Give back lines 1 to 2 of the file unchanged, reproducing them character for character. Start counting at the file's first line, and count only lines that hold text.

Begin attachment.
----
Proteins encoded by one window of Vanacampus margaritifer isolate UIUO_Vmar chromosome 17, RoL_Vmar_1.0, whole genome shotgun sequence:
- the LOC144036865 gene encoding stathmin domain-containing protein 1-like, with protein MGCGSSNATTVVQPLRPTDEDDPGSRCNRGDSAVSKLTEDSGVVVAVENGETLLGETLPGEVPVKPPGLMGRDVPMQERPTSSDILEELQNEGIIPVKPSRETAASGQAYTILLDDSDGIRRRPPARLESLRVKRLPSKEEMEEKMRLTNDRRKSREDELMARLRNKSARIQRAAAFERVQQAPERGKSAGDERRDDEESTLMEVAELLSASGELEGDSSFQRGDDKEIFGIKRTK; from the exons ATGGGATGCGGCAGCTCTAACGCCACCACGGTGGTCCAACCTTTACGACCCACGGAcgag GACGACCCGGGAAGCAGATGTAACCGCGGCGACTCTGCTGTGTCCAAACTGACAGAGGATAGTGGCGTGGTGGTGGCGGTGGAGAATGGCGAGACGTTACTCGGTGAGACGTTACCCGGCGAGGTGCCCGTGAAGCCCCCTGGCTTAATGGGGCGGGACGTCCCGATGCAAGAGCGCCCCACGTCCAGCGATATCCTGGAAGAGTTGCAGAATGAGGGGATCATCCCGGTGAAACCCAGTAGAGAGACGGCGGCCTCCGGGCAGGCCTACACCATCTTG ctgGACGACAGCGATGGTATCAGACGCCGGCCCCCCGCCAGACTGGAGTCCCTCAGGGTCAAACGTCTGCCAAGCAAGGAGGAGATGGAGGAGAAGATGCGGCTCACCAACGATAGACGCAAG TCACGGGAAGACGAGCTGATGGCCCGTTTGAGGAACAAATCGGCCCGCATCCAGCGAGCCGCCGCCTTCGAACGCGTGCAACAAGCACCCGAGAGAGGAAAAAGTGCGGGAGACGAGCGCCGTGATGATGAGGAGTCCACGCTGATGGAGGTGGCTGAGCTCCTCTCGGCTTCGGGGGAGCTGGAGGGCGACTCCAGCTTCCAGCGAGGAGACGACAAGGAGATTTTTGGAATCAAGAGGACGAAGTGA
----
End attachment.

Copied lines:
Proteins encoded by one window of Vanacampus margaritifer isolate UIUO_Vmar chromosome 17, RoL_Vmar_1.0, whole genome shotgun sequence:
- the LOC144036865 gene encoding stathmin domain-containing protein 1-like, with protein MGCGSSNATTVVQPLRPTDEDDPGSRCNRGDSAVSKLTEDSGVVVAVENGETLLGETLPGEVPVKPPGLMGRDVPMQERPTSSDILEELQNEGIIPVKPSRETAASGQAYTILLDDSDGIRRRPPARLESLRVKRLPSKEEMEEKMRLTNDRRKSREDELMARLRNKSARIQRAAAFERVQQAPERGKSAGDERRDDEESTLMEVAELLSASGELEGDSSFQRGDDKEIFGIKRTK; from the exons ATGGGATGCGGCAGCTCTAACGCCACCACGGTGGTCCAACCTTTACGACCCACGGAcgag GACGACCCGGGAAGCAGATGTAACCGCGGCGACTCTGCTGTGTCCAAACTGACAGAGGATAGTGGCGTGGTGGTGGCGGTGGAGAATGGCGAGACGTTACTCGGTGAGACGTTACCCGGCGAGGTGCCCGTGAAGCCCCCTGGCTTAATGGGGCGGGACGTCCCGATGCAAGAGCGCCCCACGTCCAGCGATATCCTGGAAGAGTTGCAGAATGAGGGGATCATCCCGGTGAAACCCAGTAGAGAGACGGCGGCCTCCGGGCAGGCCTACACCATCTTG ctgGACGACAGCGATGGTATCAGACGCCGGCCCCCCGCCAGACTGGAGTCCCTCAGGGTCAAACGTCTGCCAAGCAAGGAGGAGATGGAGGAGAAGATGCGGCTCACCAACGATAGACGCAAG TCACGGGAAGACGAGCTGATGGCCCGTTTGAGGAACAAATCGGCCCGCATCCAGCGAGCCGCCGCCTTCGAACGCGTGCAACAAGCACCCGAGAGAGGAAAAAGTGCGGGAGACGAGCGCCGTGATGATGAGGAGTCCACGCTGATGGAGGTGGCTGAGCTCCTCTCGGCTTCGGGGGAGCTGGAGGGCGACTCCAGCTTCCAGCGAGGAGACGACAAGGAGATTTTTGGAATCAAGAGGACGAAGTGA